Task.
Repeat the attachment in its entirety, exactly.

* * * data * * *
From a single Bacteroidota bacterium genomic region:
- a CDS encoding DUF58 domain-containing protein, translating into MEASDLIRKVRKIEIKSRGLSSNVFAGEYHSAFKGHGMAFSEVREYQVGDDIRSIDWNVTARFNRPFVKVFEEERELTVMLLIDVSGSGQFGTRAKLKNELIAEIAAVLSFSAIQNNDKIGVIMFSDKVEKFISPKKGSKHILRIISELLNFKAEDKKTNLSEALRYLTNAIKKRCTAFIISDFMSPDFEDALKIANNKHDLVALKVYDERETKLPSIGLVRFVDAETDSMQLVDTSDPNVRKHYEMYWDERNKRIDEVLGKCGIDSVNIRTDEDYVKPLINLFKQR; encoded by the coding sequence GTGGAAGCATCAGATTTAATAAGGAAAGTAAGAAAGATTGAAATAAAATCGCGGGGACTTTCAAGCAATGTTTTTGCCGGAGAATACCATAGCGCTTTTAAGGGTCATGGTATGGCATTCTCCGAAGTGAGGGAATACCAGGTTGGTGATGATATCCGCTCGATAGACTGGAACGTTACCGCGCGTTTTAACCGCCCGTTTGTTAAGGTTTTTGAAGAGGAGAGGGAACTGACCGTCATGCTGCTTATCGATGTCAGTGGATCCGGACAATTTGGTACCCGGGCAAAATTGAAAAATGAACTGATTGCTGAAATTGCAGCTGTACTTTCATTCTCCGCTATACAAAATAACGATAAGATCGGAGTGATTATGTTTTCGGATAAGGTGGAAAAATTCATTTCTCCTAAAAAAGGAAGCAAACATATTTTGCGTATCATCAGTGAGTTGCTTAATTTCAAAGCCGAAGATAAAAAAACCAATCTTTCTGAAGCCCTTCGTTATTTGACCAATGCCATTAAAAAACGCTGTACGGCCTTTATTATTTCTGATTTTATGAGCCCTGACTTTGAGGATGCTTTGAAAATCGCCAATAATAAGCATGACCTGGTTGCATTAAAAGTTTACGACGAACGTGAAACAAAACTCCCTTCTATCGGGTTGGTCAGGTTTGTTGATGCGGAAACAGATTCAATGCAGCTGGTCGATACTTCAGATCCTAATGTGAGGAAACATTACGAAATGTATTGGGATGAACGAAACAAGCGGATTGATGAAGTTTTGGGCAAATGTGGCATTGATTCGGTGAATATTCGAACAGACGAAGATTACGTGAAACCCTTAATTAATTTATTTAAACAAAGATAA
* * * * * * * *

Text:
From a single Bacteroidota bacterium genomic region:
- a CDS encoding DUF58 domain-containing protein, translating into MEASDLIRKVRKIEIKSRGLSSNVFAGEYHSAFKGHGMAFSEVREYQVGDDIRSIDWNVTARFNRPFVKVFEEERELTVMLLIDVSGSGQFGTRAKLKNELIAEIAAVLSFSAIQNNDKIGVIMFSDKVEKFISPKKGSKHILRIISELLNFKAEDKKTNLSEALRYLTNAIKKRCTAFIISDFMSPDFEDALKIANNKHDLVALKVYDERETKLPSIGLVRFVDAETDSMQLVDTSDPNVRKHYEMYWDERNKRIDEVLGKCGIDSVNIRTDEDYVKPLINLFKQR; encoded by the coding sequence GTGGAAGCATCAGATTTAATAAGGAAAGTAAGAAAGATTGAAATAAAATCGCGGGGACTTTCAAGCAATGTTTTTGCCGGAGAATACCATAGCGCTTTTAAGGGTCATGGTATGGCATTCTCCGAAGTGAGGGAATACCAGGTTGGTGATGATATCCGCTCGATAGACTGGAACGTTACCGCGCGTTTTAACCGCCCGTTTGTTAAGGTTTTTGAAGAGGAGAGGGAACTGACCGTCATGCTGCTTATCGATGTCAGTGGATCCGGACAATTTGGTACCCGGGCAAAATTGAAAAATGAACTGATTGCTGAAATTGCAGCTGTACTTTCATTCTCCGCTATACAAAATAACGATAAGATCGGAGTGATTATGTTTTCGGATAAGGTGGAAAAATTCATTTCTCCTAAAAAAGGAAGCAAACATATTTTGCGTATCATCAGTGAGTTGCTTAATTTCAAAGCCGAAGATAAAAAAACCAATCTTTCTGAAGCCCTTCGTTATTTGACCAATGCCATTAAAAAACGCTGTACGGCCTTTATTATTTCTGATTTTATGAGCCCTGACTTTGAGGATGCTTTGAAAATCGCCAATAATAAGCATGACCTGGTTGCATTAAAAGTTTACGACGAACGTGAAACAAAACTCCCTTCTATCGGGTTGGTCAGGTTTGTTGATGCGGAAACAGATTCAATGCAGCTGGTCGATACTTCAGATCCTAATGTGAGGAAACATTACGAAATGTATTGGGATGAACGAAACAAGCGGATTGATGAAGTTTTGGGCAAATGTGGCATTGATTCGGTGAATATTCGAACAGACGAAGATTACGTGAAACCCTTAATTAATTTATTTAAACAAAGATAA